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EarthCube Office Principal Investigator Christine Kirkpatrick and Colleagues Publish in SSIR

EarthCube Office Principal Investigator Christine Kirkpatrick and Colleagues Publish in Stanford Social Innovation Review.

Kirkpatrick leading the EarthCube Leadership Council and EarthCube Office in a Shared Values Exercise in 2019. Credit: EarthCube Office.

Minimum Viable Consortia (MVC) have been defined by social scientists as collaborative initiatives that are constantly undergoing adaptation to better achieve a group’s goals. Along with colleagues from the Stakeholder Alignment Collaborative, Christine Kirkpatrick, EarthCube Office principal investigator and division director of Research Data Services (RDS) at the San Diego Supercomputer Center (SDSC) at UC San Diego, recently published guidance for launching and managing MVCs in the Stanford Social Innovation Review.

The research focused on four case studies – including EarthCube, which is housed at SDSC and Scripps Institution of Oceanography SIO, as well as the U.S. National Data Service, previously led by Kirkpatrick – and analyzed the ways in which small, agile initiatives can drive large-scale change.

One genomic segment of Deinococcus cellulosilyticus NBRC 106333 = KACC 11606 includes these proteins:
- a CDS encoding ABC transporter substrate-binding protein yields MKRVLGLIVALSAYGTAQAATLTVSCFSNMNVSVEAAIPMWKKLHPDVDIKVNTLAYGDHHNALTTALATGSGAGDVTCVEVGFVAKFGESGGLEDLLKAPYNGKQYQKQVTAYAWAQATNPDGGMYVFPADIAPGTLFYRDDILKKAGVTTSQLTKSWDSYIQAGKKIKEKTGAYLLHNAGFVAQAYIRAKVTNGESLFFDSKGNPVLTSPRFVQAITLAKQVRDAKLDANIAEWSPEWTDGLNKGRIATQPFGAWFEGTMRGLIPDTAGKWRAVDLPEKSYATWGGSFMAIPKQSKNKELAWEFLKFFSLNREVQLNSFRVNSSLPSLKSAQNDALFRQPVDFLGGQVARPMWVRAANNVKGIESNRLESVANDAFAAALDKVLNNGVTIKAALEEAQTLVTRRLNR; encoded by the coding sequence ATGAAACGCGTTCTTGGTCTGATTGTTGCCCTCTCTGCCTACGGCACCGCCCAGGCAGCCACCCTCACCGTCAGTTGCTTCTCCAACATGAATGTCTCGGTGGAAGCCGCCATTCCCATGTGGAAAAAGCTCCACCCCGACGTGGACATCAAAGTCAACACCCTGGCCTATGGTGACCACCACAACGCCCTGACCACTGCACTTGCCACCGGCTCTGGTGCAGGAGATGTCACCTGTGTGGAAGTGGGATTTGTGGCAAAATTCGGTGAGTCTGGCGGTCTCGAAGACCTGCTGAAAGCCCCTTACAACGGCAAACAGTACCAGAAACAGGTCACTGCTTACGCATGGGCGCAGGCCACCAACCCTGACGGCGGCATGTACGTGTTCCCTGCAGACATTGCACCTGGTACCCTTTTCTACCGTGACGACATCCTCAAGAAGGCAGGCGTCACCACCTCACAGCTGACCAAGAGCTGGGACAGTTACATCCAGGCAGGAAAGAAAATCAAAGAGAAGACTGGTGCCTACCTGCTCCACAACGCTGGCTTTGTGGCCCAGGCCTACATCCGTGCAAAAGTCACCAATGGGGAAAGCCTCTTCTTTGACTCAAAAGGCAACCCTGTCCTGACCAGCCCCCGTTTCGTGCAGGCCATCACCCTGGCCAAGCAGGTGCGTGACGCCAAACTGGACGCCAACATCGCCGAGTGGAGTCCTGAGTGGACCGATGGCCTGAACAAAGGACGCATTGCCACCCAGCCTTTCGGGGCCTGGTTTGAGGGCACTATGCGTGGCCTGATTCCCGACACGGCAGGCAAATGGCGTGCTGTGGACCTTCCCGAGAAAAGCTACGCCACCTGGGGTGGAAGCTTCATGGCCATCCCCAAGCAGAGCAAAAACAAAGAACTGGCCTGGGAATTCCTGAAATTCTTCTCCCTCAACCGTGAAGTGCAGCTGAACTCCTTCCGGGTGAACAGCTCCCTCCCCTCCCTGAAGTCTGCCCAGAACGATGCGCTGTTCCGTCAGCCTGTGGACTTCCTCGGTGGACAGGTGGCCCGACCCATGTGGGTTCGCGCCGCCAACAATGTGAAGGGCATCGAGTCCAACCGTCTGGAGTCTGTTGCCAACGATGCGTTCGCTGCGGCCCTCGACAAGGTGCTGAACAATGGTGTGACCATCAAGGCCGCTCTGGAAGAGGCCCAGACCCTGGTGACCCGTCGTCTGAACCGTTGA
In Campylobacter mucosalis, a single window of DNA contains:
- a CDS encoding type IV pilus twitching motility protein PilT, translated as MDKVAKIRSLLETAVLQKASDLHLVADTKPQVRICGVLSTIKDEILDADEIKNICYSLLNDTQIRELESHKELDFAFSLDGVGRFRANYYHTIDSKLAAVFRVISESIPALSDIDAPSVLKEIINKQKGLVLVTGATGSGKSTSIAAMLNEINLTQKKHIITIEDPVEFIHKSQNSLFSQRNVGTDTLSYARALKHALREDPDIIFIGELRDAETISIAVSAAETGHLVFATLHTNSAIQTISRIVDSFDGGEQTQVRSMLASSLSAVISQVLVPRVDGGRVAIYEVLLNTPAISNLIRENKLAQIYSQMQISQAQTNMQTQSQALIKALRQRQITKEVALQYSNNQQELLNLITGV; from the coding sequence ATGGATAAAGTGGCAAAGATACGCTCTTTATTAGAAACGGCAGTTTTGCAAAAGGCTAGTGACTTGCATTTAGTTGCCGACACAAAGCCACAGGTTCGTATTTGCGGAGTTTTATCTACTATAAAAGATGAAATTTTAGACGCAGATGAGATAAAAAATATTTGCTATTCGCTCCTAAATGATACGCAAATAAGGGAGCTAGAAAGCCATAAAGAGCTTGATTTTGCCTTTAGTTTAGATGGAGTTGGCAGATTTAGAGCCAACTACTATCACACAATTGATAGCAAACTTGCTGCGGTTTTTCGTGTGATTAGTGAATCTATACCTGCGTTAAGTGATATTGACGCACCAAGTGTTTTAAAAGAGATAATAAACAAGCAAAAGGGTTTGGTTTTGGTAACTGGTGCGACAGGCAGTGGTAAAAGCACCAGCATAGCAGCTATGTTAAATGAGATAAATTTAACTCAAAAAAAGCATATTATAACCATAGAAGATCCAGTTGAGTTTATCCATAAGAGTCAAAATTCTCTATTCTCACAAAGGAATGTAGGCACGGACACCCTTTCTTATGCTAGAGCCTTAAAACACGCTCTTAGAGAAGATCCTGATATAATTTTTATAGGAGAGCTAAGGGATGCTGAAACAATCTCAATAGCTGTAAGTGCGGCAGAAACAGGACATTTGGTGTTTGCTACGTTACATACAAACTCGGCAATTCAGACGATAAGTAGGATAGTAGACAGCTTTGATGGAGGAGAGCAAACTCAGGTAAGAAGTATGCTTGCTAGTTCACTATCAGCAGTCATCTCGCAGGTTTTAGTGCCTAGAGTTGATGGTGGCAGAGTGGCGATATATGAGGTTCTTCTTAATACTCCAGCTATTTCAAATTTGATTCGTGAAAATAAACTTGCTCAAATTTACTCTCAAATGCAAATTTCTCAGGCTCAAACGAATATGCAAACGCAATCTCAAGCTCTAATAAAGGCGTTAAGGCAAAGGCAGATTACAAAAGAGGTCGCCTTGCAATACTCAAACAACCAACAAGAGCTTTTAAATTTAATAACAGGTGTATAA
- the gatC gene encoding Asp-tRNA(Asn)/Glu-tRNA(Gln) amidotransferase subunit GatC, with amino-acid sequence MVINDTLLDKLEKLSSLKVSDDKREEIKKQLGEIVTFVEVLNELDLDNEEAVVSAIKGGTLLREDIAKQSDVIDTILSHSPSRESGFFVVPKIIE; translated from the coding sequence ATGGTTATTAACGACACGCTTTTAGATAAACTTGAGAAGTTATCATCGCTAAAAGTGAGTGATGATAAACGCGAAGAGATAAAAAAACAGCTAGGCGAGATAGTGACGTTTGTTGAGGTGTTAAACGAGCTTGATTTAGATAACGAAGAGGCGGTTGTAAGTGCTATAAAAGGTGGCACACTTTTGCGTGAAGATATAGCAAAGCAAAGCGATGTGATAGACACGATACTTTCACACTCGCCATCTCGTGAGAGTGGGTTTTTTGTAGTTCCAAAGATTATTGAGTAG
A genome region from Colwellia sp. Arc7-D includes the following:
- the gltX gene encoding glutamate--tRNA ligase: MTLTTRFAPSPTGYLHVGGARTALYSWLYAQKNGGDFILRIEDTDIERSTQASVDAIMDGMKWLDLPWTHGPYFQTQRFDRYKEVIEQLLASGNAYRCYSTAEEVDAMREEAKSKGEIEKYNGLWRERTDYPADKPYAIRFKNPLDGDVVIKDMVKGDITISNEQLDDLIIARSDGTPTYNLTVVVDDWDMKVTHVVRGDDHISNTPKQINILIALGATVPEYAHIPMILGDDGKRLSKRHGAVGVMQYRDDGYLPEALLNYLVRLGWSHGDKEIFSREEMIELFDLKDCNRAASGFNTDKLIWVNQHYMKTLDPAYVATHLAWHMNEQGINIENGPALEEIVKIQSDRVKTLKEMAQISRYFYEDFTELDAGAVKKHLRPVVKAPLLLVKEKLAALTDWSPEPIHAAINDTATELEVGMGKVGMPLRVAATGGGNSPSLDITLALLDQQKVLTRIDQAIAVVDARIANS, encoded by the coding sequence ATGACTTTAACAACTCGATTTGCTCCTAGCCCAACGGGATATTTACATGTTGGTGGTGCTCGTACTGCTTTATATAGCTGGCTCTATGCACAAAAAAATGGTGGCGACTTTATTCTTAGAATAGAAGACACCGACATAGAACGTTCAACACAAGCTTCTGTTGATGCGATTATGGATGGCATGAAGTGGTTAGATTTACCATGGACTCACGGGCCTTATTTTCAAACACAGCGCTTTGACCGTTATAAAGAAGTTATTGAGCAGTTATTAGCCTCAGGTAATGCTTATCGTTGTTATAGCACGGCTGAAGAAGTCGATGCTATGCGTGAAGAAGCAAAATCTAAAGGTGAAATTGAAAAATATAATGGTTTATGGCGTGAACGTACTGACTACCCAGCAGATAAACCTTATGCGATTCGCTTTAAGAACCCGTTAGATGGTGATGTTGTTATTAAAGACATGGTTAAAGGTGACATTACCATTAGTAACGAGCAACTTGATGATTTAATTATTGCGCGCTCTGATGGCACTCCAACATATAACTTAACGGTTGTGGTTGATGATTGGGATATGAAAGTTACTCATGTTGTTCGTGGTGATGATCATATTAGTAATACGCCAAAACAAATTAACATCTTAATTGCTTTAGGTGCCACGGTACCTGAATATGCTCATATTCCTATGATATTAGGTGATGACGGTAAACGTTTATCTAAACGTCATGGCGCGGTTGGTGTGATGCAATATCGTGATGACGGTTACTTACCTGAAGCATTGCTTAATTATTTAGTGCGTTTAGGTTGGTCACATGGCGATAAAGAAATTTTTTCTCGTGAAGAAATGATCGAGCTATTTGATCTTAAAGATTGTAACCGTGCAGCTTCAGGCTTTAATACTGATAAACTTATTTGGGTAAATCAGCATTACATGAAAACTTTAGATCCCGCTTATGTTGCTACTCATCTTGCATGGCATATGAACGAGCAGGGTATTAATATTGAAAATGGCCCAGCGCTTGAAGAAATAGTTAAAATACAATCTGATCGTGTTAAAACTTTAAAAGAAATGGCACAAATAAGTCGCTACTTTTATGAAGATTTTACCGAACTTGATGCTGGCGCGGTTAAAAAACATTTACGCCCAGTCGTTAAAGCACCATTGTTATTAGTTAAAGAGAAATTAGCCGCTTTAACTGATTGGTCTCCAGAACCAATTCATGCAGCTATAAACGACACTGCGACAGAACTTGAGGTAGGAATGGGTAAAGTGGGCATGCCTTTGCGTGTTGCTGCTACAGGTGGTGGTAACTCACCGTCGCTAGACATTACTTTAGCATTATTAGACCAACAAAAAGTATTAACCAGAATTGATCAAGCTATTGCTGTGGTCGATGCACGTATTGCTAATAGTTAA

Kirkpatrick said that the EarthCube case illustrated a well-applied cycle of what is known as “align, act, adjust,” where an organizational structure adapts to the needs of the initiative through stakeholder alignment.

“The past two years of intensive work and Zoom overload have elevated the need to streamline our lives and to keep only the meetings that are needed,” said Kirkpatrick. “The same thing is true of consortia. It’s common to become so rooted in the way things have been, that we forget that stakeholder-driven organizations can – and should, adapt with evolving needs of the community. In many cases, less (structure) is more.”

The full article, entitled When Launching a Collaboration, Keep it Agile, was written by the Stakeholder Alignment Collaborative, founded by Joel Cutcher-Gershenfeld of Brandeis University, and published in the Stanford Social Innovation Review.

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